The lunar night lasts approximately 14 days, during which temperatures as low as -150 ºC have been recorded. This complicates a rover’s movement and equipment functioning on the lunar surface, requiring heavy batteries from earth or the use of nuclear energy.
A team of researchers from the Polytechnic University of Catalonia, along with collaborators from the US, have studied two options for storing energy on the Moon during the day for use at night.
The first system consists of modifying fragments of regolith, or lunar soil, incorporating elements such as aluminium, for example, such that it becomes a thermal mass.
“When the sun’s rays hit the surface, a system of mirrors reflects the light to heat the thermal mass, which later can transmit heat during the night to rovers,” said Ricard Gonzalez-Cinca, co-author of the study.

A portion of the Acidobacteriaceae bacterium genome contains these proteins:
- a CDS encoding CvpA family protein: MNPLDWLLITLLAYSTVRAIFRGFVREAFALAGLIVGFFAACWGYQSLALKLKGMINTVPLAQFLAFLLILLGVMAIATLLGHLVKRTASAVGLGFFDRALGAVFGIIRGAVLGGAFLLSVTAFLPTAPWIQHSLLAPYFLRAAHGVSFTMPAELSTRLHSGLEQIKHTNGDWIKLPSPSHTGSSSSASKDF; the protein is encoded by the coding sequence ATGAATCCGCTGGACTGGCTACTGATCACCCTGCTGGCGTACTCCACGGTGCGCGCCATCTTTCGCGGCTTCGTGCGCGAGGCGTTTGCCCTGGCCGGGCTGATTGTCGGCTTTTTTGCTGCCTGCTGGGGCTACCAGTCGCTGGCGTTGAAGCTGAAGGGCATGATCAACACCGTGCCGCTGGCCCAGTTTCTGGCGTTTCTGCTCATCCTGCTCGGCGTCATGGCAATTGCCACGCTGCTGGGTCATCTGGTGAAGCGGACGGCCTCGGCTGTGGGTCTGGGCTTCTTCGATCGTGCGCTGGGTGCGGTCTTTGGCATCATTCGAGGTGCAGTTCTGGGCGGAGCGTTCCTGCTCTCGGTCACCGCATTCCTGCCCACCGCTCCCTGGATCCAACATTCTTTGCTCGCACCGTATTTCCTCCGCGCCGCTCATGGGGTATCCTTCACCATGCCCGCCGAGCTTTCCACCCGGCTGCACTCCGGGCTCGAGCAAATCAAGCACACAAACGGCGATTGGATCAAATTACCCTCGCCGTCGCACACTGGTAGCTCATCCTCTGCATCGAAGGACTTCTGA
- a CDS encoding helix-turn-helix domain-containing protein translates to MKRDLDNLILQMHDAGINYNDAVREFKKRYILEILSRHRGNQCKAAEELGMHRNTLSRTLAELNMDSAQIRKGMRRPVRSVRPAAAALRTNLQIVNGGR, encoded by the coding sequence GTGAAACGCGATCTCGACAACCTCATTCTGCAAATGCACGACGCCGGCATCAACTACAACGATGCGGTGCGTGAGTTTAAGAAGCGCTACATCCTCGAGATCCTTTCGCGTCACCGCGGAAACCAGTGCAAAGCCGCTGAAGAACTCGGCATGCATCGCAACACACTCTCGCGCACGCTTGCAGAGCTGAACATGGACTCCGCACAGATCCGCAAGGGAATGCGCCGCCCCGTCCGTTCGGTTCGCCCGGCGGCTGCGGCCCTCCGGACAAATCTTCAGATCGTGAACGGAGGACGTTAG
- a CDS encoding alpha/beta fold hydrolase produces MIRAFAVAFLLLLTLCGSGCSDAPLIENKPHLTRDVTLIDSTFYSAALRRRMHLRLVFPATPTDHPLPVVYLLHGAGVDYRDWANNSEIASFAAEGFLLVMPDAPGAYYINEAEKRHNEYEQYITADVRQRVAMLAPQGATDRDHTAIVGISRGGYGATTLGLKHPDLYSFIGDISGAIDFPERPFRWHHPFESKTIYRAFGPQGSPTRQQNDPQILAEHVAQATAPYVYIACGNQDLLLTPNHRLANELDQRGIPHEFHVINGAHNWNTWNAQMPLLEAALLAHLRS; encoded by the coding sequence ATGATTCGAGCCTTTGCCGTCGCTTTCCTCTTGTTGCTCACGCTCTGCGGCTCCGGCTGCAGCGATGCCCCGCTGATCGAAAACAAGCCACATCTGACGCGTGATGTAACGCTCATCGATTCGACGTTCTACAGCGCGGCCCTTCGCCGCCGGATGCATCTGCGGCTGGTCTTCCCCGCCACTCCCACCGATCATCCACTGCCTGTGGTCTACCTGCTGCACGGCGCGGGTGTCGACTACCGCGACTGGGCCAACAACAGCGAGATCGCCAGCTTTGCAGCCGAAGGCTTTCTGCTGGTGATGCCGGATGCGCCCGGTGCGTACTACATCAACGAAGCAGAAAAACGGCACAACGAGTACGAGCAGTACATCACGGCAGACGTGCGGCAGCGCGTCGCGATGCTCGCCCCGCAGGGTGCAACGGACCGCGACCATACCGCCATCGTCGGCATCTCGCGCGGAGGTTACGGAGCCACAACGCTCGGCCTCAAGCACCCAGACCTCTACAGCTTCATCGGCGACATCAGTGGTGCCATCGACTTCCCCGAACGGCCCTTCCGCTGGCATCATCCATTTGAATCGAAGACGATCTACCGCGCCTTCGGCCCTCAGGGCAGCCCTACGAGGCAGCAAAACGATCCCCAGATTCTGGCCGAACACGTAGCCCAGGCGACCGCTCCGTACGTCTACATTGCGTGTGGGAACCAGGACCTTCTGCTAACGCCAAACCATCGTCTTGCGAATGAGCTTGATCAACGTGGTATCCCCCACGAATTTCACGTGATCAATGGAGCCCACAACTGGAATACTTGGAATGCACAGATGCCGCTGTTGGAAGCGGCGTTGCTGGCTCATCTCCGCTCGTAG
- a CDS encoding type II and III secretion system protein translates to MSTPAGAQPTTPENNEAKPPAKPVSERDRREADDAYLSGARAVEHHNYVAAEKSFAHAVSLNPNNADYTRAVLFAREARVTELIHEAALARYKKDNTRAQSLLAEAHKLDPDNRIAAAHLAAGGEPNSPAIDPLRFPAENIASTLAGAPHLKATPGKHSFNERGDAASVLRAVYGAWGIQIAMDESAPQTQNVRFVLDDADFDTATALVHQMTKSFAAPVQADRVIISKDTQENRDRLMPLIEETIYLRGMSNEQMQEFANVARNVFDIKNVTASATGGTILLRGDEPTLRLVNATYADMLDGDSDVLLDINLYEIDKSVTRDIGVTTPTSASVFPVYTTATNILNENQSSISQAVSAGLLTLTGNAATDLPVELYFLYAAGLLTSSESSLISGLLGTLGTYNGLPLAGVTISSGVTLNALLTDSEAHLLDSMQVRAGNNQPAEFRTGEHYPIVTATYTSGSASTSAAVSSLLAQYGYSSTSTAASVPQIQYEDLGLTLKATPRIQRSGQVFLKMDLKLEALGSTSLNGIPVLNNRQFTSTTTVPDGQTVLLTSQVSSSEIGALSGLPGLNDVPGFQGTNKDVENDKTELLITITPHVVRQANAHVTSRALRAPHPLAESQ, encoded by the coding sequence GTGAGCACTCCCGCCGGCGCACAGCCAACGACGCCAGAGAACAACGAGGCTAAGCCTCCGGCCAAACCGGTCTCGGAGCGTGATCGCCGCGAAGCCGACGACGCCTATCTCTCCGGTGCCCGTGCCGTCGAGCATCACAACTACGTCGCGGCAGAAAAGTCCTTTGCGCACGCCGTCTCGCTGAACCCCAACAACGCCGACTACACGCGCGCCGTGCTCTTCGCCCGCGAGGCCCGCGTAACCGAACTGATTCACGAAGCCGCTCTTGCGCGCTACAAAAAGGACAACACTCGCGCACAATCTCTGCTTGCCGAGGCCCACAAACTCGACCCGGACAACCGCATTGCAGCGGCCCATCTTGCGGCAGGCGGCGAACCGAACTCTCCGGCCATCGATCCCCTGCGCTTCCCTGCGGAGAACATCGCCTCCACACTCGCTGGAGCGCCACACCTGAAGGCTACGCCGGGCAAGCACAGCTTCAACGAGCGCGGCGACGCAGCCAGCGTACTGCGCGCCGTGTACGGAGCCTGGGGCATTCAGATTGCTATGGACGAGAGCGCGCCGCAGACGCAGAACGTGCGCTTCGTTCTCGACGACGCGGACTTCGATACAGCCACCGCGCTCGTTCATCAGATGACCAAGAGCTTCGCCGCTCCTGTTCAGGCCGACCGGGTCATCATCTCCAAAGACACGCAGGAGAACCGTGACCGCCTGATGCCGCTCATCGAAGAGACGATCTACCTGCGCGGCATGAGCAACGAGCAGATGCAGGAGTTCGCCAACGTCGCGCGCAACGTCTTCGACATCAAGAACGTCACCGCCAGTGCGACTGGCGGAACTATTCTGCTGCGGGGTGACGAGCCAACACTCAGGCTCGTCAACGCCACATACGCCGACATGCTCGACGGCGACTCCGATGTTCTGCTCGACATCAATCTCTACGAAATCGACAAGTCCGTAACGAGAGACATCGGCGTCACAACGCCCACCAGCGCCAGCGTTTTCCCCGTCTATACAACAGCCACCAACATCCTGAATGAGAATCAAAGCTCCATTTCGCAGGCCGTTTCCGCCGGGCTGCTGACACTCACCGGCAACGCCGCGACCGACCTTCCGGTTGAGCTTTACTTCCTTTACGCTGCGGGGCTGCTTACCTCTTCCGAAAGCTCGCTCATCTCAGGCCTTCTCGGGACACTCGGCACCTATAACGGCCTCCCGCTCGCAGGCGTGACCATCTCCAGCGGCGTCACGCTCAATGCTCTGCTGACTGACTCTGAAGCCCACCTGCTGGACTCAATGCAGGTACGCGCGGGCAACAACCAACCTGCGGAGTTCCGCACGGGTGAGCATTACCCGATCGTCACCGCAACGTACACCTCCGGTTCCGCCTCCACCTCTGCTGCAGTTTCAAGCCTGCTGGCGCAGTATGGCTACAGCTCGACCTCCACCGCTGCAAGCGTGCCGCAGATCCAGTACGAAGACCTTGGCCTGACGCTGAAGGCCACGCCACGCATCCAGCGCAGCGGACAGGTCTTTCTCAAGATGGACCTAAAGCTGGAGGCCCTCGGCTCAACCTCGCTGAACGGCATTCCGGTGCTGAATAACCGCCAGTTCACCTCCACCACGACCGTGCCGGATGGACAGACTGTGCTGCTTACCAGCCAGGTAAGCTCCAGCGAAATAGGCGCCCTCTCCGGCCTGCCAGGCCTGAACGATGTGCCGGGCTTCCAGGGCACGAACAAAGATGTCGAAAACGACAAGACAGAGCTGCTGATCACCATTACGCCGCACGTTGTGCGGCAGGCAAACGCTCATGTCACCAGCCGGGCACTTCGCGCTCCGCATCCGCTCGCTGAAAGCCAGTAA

The second system has a more sophisticated series of mirrors and a heat engine. The heat generated converts the liquid into a gas, which in turn heats the thermal mass.
Afterwards, during the long lunar night, the heat is transferred to a Stirling engine to produce electricity.
“This system is better equipped than the previous model for lunar projects with greater energy needs, such as a manned mission spending the night on the moon,” added Gonzalez-Cinca.
The findings of the study were published in the journal Acta Astronautica.